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1966: The day England won the World Cup

Long-suffering fans of the England football team can always look back with nostalgia on one year: 1966.

This was the year Bobby Moore's team defeated West Germany 4-2 in the World Cup final on 30 July, after a nail-biting and controversial match.

But two goals from Geoff Hurst in extra time secured a victory for the home team.

For the first - and only - time since the competition began in 1930, an England player was able to hold the Jules Rimet trophy aloft in triumph.

Your memories of England's triumph:

I remember the final well.

I was born in England and still living there at that time. My Dad was an avid hiker and so we went walking that day. I took along a small Phillips transistor and we huddled under a tree in the pouring rain during the extra time.

A great day, a great win, a great hike. Good memories.
John W Smith, Canada

I remember buying a ten-game season ticket two years prior to the World Cup Finals in 1966 - nine games at Wembley and one at White City.

I was 17 years old at the time.

I recall all of the emotions - singing, cheering and then crying at the final.

Now 40 years later, I regret one thing - not retaining a ticket stub or a programme.

The football in the 1960s was nowhere near as fast and as skillful as it is today, but the heroes of that 1966 final live on in our memories. One day, soon ... maybe ...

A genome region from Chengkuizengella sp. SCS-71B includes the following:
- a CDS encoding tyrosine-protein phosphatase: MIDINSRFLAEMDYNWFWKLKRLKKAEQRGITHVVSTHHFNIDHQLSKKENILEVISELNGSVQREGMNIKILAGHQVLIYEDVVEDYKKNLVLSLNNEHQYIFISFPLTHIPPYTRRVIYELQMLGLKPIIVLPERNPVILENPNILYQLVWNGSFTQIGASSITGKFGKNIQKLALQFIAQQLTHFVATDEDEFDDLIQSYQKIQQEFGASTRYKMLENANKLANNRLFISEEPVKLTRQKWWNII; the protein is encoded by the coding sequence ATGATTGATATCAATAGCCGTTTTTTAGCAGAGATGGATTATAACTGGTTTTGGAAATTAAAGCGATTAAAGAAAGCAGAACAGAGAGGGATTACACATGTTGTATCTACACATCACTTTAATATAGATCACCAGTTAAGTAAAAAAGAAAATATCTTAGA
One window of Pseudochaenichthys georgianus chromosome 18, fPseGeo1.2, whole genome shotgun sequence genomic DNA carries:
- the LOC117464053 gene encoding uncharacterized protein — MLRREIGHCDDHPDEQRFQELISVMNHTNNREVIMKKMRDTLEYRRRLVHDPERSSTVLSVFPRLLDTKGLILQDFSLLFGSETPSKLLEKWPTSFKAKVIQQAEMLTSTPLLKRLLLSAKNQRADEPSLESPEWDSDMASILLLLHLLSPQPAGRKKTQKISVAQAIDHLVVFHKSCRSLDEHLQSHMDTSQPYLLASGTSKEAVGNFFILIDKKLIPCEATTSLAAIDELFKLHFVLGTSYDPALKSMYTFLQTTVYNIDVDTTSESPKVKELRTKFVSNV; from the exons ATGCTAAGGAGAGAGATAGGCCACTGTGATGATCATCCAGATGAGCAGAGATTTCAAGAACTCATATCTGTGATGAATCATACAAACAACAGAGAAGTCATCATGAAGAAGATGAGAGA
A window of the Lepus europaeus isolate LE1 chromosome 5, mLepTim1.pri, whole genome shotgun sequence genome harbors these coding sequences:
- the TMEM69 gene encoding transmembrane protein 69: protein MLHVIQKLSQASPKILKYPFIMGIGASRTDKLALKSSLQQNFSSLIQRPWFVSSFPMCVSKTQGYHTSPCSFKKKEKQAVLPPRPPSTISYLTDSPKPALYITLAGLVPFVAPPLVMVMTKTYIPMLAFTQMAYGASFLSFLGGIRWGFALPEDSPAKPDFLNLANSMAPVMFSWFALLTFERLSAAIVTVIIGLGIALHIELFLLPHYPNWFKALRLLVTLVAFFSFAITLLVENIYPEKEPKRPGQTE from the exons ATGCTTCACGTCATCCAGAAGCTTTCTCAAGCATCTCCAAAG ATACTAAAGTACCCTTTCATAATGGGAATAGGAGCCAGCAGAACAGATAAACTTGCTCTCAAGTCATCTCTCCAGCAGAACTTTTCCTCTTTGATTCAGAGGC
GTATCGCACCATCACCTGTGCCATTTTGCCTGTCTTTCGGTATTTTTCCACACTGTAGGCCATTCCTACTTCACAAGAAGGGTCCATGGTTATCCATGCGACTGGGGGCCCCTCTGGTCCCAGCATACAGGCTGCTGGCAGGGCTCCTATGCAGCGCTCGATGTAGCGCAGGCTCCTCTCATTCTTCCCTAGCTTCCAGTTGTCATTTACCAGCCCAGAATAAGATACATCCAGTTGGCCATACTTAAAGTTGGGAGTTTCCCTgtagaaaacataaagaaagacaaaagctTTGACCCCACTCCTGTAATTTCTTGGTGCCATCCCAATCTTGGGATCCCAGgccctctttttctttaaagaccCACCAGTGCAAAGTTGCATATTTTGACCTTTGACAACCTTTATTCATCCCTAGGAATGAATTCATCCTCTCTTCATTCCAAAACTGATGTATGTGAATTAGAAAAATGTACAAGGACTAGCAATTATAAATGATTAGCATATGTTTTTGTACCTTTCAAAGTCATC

Graham Willsher, Canada

I was a football fan in those days, but, never dreaming England would even get past the preliminary rounds, went ahead with plans for an extended trip through Europe.

I was hitch-hiking in central Greece, on my way back from Istanbul, on the day England were playing Germany in the final. I was stuck at a small filling station in the middle of nowhere on a hot dusty day, when a young fellow came out of the office, noticed the union flag stitched on my rucksack, and began laughing and shouting at me.

I had no notion of what he meant until he began running around in the road kicking an imaginary football and then drew an outline of a "cup" in the dust.

He pointed at my flag, and shook my hand and I finally understood - England had won the world cup!

I will recall that moment for the rest of my days.
Jim F Goater, Japan

I remember the day England won the world cup very well, as it was my 15th birthday and I was on holiday on the Isle of Sheppy (sic).

I and a friend tried to get into a pub to watch the match in the childrens tv room, but we were thrown out.

So we had to listen to it on the radio. What suspense! When Germany equalised I thought it was all over, but you should never underestimate England. What hero's. They should have all been knighted!
John Wallis, Australia

My son, Paul was born on May 10th 1966. Lay on my knee during the broadcast of the game, cried when I cheered. After the game I drove into Worthing, Sussex, The main street - normally crowded on a Saturday afternoon - was deserted.
Bob Stone, Canada

I remember going out at half time for an errand and the streets were eerily quiet.

I lived in London E4 and watched the game on TV. Also being a lifelong West Ham United fan I was delighted about contributions of Moore, Hurst and Peters.